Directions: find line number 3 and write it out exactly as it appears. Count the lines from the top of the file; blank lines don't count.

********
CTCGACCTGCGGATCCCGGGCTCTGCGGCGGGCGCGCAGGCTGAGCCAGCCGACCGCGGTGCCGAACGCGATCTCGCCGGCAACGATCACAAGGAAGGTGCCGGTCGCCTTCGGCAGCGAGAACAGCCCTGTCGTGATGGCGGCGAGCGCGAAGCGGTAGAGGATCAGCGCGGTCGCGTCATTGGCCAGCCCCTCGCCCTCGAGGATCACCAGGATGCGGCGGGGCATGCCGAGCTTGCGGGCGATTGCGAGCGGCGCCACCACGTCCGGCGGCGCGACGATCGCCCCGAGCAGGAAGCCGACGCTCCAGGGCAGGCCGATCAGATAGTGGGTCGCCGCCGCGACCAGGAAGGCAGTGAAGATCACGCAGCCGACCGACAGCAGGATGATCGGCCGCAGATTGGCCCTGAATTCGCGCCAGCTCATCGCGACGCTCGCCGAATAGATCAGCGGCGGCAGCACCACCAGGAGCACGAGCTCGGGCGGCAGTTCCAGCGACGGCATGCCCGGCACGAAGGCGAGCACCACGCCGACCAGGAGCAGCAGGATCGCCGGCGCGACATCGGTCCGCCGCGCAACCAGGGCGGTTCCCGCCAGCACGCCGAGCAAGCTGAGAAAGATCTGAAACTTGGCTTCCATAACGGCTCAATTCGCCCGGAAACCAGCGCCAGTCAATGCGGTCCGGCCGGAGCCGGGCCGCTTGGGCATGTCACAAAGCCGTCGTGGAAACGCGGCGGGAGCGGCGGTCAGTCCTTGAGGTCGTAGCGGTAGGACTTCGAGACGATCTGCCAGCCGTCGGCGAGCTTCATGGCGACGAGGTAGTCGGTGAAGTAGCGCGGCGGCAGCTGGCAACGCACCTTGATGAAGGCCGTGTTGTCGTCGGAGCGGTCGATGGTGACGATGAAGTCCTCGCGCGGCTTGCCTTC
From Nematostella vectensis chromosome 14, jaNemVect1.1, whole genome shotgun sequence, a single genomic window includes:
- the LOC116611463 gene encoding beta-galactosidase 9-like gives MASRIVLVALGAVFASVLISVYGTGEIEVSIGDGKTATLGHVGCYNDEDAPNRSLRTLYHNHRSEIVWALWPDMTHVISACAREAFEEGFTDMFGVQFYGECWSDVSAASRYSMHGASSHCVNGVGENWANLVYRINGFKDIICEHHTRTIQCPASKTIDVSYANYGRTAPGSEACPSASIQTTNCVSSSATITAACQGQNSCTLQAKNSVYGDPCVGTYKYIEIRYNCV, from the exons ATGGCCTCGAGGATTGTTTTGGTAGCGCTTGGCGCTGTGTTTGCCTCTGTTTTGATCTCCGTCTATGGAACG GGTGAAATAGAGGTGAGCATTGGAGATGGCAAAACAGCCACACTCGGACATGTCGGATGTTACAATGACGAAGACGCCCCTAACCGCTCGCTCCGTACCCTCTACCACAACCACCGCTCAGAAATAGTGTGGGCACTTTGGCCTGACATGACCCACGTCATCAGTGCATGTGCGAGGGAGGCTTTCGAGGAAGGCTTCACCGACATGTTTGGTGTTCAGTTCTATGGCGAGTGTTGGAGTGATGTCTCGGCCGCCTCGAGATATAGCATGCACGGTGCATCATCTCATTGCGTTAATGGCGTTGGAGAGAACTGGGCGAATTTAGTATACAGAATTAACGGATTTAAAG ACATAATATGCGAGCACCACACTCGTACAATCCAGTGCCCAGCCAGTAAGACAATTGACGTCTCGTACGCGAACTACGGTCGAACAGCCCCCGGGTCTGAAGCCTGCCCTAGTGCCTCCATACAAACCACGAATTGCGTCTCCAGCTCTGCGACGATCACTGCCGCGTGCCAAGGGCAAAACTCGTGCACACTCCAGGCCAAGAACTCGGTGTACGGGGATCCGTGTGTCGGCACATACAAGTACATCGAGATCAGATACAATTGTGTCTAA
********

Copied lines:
- the LOC116611463 gene encoding beta-galactosidase 9-like gives MASRIVLVALGAVFASVLISVYGTGEIEVSIGDGKTATLGHVGCYNDEDAPNRSLRTLYHNHRSEIVWALWPDMTHVISACAREAFEEGFTDMFGVQFYGECWSDVSAASRYSMHGASSHCVNGVGENWANLVYRINGFKDIICEHHTRTIQCPASKTIDVSYANYGRTAPGSEACPSASIQTTNCVSSSATITAACQGQNSCTLQAKNSVYGDPCVGTYKYIEIRYNCV, from the exons ATGGCCTCGAGGATTGTTTTGGTAGCGCTTGGCGCTGTGTTTGCCTCTGTTTTGATCTCCGTCTATGGAACG GGTGAAATAGAGGTGAGCATTGGAGATGGCAAAACAGCCACACTCGGACATGTCGGATGTTACAATGACGAAGACGCCCCTAACCGCTCGCTCCGTACCCTCTACCACAACCACCGCTCAGAAATAGTGTGGGCACTTTGGCCTGACATGACCCACGTCATCAGTGCATGTGCGAGGGAGGCTTTCGAGGAAGGCTTCACCGACATGTTTGGTGTTCAGTTCTATGGCGAGTGTTGGAGTGATGTCTCGGCCGCCTCGAGATATAGCATGCACGGTGCATCATCTCATTGCGTTAATGGCGTTGGAGAGAACTGGGCGAATTTAGTATACAGAATTAACGGATTTAAAG ACATAATATGCGAGCACCACACTCGTACAATCCAGTGCCCAGCCAGTAAGACAATTGACGTCTCGTACGCGAACTACGGTCGAACAGCCCCCGGGTCTGAAGCCTGCCCTAGTGCCTCCATACAAACCACGAATTGCGTCTCCAGCTCTGCGACGATCACTGCCGCGTGCCAAGGGCAAAACTCGTGCACACTCCAGGCCAAGAACTCGGTGTACGGGGATCCGTGTGTCGGCACATACAAGTACATCGAGATCAGATACAATTGTGTCTAA